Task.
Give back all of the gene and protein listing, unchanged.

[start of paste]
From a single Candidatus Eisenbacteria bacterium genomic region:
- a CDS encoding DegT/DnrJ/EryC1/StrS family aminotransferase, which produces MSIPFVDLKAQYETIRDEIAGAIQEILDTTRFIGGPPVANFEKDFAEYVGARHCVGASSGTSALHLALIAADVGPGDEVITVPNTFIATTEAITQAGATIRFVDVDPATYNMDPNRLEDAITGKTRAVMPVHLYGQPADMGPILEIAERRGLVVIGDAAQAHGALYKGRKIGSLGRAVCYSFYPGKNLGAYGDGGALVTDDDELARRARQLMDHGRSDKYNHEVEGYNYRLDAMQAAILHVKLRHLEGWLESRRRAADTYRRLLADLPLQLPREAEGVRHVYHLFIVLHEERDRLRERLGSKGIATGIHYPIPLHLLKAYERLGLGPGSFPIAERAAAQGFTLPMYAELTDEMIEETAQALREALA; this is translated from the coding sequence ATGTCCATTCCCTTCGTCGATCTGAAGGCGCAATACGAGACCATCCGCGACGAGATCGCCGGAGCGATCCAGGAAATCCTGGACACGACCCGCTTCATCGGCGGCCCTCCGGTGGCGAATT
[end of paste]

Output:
From a single Candidatus Eisenbacteria bacterium genomic region:
- a CDS encoding DegT/DnrJ/EryC1/StrS family aminotransferase, which produces MSIPFVDLKAQYETIRDEIAGAIQEILDTTRFIGGPPVANFEKDFAEYVGARHCVGASSGTSALHLALIAADVGPGDEVITVPNTFIATTEAITQAGATIRFVDVDPATYNMDPNRLEDAITGKTRAVMPVHLYGQPADMGPILEIAERRGLVVIGDAAQAHGALYKGRKIGSLGRAVCYSFYPGKNLGAYGDGGALVTDDDELARRARQLMDHGRSDKYNHEVEGYNYRLDAMQAAILHVKLRHLEGWLESRRRAADTYRRLLADLPLQLPREAEGVRHVYHLFIVLHEERDRLRERLGSKGIATGIHYPIPLHLLKAYERLGLGPGSFPIAERAAAQGFTLPMYAELTDEMIEETAQALREALA; this is translated from the coding sequence ATGTCCATTCCCTTCGTCGATCTGAAGGCGCAATACGAGACCATCCGCGACGAGATCGCCGGAGCGATCCAGGAAATCCTGGACACGACCCGCTTCATCGGCGGCCCTCCGGTGGCGAATT